Ninian Melville Junior (29 December 1843 – 26 June 1897) was a colourful Australian politician in the late nineteenth century.
The son of a Scottish cabinet maker who had been transported to Australia for stealing clothes, Melville was born in Sydney and followed his father into the furniture making business. Unfortunately, the business collapsed in 1866 under pressure from foreign imports and Melville began organising the unemployed to protest and demand protection for the industry.
He moved to Melbourne the following year where he put his carpentry skills to use with an undertaker and also unsuccessfully contested a seat in the Victorian Parliament. He returned to Sydney in 1874 and, campaigning on a protectionist platform, he eventually won the seat of Northumberland in the New South Wales Legislative Assembly in 1880 which he held until 1894. He was elected Chairman of Committees in 1886 but never served as a minister. His period in office was colourful including an unproven allegation of bribery and being described by the premier Sir Henry Parkes as the "veriest charlatan that ever lived" and by poet Henry Kendall as "that immense imposter".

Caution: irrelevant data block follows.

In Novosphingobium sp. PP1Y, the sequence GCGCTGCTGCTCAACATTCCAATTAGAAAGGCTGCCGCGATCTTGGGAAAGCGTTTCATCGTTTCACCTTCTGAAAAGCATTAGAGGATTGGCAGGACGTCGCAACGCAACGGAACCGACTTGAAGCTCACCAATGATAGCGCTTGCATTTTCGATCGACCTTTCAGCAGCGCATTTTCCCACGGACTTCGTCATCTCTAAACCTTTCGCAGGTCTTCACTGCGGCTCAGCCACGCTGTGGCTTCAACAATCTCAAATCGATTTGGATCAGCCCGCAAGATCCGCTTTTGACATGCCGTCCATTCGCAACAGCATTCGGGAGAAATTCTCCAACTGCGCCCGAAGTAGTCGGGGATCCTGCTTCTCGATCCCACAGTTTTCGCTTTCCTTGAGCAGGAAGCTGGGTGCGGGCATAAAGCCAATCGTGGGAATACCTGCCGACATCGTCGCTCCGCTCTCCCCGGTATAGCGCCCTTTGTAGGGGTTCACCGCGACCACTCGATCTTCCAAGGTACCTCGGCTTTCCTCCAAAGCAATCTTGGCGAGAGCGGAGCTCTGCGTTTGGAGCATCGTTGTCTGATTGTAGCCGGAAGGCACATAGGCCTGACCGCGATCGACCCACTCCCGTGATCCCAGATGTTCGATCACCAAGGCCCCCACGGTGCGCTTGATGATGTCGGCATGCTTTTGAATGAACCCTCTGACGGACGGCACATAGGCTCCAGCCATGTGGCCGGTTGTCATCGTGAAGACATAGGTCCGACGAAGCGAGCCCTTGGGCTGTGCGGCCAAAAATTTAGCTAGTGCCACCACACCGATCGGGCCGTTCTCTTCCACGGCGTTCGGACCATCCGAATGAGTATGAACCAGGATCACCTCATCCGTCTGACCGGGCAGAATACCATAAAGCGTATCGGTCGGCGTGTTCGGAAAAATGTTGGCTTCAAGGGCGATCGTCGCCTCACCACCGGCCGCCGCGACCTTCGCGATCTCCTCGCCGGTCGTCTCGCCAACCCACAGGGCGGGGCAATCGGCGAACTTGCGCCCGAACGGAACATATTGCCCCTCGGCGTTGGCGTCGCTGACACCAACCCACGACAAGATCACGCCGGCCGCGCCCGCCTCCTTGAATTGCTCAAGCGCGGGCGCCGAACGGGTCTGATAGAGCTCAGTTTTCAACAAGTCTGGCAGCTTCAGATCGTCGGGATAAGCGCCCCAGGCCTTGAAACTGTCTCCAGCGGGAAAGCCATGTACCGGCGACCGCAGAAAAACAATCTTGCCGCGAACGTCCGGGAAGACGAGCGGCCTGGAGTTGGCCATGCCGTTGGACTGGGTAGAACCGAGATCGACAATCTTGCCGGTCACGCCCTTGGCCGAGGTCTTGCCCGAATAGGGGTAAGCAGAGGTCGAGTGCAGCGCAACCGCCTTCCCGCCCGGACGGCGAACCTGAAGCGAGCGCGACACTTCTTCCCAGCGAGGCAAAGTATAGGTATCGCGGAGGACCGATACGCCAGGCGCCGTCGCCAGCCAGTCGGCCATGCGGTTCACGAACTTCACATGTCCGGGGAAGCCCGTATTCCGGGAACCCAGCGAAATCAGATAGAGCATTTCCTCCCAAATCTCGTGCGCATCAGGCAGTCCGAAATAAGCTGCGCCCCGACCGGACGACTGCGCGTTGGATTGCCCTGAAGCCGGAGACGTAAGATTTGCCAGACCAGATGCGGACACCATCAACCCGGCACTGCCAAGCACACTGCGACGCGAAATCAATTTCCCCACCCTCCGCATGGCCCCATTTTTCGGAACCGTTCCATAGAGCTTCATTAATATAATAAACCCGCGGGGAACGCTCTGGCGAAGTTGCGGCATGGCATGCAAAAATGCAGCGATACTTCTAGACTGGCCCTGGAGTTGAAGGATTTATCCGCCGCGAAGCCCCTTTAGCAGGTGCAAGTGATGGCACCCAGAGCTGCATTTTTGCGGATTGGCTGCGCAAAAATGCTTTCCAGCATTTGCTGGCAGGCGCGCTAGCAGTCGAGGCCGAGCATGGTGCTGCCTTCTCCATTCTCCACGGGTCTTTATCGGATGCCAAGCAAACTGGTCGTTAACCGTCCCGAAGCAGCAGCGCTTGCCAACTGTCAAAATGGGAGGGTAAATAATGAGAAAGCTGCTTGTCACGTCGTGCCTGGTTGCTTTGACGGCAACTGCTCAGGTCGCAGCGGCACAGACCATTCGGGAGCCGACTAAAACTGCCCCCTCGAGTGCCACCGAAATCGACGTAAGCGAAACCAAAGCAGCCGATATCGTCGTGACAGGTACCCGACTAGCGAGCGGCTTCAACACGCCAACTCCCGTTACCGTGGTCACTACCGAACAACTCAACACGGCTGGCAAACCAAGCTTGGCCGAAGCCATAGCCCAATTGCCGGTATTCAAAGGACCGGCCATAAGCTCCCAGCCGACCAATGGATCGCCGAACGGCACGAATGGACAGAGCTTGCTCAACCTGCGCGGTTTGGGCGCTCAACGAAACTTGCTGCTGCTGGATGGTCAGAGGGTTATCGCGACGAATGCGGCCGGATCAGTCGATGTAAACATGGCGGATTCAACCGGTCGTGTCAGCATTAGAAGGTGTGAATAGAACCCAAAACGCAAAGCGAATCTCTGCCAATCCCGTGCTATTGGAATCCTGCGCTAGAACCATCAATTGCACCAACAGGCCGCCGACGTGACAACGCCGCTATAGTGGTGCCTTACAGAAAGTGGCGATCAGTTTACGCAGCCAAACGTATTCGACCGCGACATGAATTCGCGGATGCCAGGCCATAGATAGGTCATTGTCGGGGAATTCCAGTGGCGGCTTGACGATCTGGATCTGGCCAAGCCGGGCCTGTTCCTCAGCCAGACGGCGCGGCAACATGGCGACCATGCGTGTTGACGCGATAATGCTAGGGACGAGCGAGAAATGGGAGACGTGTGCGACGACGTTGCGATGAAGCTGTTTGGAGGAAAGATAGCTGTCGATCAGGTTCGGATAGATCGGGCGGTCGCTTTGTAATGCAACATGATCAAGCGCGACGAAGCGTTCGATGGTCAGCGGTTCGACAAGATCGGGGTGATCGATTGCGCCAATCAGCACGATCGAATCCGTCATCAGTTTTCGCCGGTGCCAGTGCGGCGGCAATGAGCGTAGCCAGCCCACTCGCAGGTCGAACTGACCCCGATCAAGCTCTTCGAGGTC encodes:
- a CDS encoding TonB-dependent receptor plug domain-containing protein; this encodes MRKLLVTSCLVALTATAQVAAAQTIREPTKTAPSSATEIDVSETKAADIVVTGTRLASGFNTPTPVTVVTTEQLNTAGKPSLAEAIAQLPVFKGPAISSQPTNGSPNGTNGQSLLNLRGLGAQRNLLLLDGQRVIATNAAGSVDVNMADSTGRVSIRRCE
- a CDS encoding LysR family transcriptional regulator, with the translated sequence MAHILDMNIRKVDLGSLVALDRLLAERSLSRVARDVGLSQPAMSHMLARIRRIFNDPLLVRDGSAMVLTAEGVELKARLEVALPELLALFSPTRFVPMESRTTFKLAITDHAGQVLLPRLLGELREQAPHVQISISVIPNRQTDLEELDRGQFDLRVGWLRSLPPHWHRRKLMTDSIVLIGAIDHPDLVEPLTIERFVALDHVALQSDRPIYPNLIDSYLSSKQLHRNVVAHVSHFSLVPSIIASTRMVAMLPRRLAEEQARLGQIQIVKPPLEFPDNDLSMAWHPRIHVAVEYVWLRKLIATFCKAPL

Melville was also active in local politics spending time on Newtown Council, where he was elected mayor in 1882, and Ashfield Council, where he was elected mayor in 1896. When he died in his Summer Hill home in 1897, he was survived by his wife Mary, two sons and two daughters.
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